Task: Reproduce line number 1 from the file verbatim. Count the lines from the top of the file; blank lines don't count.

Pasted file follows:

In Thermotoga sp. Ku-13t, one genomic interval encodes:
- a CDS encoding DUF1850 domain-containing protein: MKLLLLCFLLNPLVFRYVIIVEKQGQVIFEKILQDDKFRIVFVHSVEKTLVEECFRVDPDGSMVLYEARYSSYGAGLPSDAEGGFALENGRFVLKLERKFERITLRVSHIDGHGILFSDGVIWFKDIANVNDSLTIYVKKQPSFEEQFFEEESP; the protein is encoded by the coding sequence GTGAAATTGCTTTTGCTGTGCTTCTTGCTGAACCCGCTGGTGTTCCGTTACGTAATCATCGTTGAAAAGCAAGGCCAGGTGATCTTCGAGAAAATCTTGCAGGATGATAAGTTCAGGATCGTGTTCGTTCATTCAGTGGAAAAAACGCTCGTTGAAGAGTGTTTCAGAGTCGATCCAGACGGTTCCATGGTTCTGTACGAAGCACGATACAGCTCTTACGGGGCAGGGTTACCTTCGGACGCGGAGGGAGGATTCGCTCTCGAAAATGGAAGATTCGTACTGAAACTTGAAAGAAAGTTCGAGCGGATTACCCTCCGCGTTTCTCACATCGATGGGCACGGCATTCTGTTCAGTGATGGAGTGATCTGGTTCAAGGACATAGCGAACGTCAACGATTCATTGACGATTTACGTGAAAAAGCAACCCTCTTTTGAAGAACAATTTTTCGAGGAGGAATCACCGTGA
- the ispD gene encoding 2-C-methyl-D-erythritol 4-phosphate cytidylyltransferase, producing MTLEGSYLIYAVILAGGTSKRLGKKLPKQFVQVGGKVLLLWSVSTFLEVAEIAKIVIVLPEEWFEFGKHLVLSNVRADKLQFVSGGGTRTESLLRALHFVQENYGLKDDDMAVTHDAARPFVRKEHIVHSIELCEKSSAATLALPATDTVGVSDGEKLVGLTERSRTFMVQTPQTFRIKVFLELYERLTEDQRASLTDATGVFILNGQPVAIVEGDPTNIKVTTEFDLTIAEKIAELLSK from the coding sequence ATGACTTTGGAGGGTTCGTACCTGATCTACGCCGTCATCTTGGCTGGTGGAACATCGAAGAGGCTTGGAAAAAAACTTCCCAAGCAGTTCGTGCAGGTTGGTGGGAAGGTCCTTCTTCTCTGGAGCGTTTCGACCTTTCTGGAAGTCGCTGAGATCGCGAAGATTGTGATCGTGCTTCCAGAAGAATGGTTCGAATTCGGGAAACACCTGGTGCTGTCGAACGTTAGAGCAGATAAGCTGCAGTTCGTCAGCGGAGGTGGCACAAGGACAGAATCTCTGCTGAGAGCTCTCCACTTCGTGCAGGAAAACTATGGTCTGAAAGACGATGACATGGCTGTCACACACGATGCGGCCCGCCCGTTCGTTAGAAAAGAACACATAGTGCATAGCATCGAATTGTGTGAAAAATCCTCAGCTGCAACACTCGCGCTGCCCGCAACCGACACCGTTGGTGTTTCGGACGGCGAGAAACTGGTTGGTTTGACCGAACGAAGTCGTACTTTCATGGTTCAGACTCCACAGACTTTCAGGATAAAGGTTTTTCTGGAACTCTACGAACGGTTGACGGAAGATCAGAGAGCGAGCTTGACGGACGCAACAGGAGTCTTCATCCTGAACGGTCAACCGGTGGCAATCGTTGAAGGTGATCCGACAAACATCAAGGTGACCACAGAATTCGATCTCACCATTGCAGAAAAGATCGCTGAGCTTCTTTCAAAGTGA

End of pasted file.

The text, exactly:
In Thermotoga sp. Ku-13t, one genomic interval encodes: